Breaking Earth News
The government has renewed calls for ships and boats not to set sail in the next few days following warnings of extreme weather and high waves from the Meteorology and Geophysics Agency. The no-sail warnings were valid throughout this week and could be renewed. The ministry issued its first warnings two weeks ago. In bad-weather warnings issued on Tuesday, they said three- to five-meter-high waves could hit several parts of Indonesia because of seasonal monsoon winds expected to last until the end of this year. "Ships and boats should not set sail in the next two days because they might be swept away by high tides," a meteorology and geophysics expert said on Wednesday. He said the Java Sea would be hit by waves as high as three and five meters, while the Makassar Strait and Bali Sea might see waves with heights between 0.5 and 3.5 meters. Waters in the southern part of Sumatra and in the south of Nusa Tenggara could be hit by up to four-meter-high waves, while the waters to the south of East Java might see 0.5 to 2.5-meter waves. The agency said the predicted waves would likely be caused by the West Monsoon wind, a seasonal wind that occurs when atmospheric pressure is high across the Asian continent and low across Australia. Mariners should also stay alert for severely low tides, which might hamper ships from harboring and loading. Waters in Surabaya's Tanjung Perak harbor receded to minus-170 centimeters on Wednesday and were predicted to rise only by 10 centimeters today. On Dec. 23, a tugboat pulling a coal barge was overturned near Bali as it sailed from South Kalimantan to Cilacap, Central Java. In September, the BMG also warned vessels against sailing in the Indian Ocean, including waters around the Mentawai islands and the coastal areas of West Sumatra, due to extreme weather. Passenger ferries plying the Mentawai-Padang route continue to operate despite the warning, but no accidents have been reported. One of the most noted sea tragedies was the sinking of the Senopati Nusantara ferry in the Java Sea on Dec. 30, 2006, after it was reportedly hit by dangerous waves. This accident claimed the lives of more than 300 passengers.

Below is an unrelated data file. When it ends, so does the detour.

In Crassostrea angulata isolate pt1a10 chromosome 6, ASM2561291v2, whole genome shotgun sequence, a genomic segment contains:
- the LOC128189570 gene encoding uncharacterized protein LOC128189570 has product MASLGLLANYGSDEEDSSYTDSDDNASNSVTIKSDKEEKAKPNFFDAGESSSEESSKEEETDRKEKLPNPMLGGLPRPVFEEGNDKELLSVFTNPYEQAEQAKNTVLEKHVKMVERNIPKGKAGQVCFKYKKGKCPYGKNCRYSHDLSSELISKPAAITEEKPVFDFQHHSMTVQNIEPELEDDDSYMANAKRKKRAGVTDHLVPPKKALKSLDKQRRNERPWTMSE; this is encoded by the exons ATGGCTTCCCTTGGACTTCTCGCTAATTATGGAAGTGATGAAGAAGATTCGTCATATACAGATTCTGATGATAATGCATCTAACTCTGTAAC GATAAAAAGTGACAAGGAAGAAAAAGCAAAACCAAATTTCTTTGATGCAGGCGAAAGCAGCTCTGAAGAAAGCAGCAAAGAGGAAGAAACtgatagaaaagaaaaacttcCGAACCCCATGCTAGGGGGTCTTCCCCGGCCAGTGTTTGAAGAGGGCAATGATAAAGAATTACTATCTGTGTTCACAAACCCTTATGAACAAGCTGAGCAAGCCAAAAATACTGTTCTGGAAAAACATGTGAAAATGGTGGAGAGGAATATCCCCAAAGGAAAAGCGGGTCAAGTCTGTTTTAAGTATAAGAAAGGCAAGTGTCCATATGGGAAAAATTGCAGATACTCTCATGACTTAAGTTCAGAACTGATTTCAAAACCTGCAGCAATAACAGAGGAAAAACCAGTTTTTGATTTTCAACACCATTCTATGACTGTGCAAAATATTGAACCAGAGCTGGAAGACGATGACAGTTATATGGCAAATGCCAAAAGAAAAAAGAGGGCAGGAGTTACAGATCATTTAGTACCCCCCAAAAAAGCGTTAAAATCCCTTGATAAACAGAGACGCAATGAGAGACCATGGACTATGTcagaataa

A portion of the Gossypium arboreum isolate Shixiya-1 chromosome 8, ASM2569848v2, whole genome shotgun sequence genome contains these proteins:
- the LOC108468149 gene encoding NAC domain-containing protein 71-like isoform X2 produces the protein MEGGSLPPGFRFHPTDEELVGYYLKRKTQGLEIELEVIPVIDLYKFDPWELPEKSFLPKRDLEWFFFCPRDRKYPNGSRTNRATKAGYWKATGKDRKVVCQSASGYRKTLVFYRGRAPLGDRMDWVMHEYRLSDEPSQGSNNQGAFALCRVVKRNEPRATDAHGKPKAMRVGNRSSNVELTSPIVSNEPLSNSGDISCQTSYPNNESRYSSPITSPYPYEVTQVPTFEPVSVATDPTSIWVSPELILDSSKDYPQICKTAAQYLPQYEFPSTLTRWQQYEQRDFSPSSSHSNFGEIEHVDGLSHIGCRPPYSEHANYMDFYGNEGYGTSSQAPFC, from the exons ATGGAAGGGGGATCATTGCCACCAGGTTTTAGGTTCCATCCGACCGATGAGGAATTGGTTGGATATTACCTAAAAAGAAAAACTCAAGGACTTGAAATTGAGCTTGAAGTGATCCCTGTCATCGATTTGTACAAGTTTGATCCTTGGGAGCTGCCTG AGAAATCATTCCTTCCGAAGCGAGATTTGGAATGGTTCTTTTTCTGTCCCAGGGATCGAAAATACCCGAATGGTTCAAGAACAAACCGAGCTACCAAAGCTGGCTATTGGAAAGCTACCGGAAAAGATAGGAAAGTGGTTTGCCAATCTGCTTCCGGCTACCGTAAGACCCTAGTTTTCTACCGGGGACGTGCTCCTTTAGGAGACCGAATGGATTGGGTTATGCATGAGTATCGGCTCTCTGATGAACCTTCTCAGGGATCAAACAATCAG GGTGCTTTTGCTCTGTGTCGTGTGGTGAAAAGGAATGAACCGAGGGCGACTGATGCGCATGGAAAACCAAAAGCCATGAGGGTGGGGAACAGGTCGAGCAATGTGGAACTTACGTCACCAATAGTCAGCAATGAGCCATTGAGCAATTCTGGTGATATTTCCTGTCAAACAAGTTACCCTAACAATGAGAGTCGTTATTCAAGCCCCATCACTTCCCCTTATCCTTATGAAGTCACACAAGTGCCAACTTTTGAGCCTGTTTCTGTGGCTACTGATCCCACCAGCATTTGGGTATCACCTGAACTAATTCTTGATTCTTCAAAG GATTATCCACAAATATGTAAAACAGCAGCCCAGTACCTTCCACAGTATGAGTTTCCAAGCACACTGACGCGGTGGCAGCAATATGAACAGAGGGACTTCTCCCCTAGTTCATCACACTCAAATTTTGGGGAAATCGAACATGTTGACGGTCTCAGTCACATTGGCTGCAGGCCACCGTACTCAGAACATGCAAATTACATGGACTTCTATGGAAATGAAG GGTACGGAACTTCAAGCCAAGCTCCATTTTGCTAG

Adapting to the damaging effects of climate change, plants are gradually moving to where temperatures are cooler, rainfall is greater, f...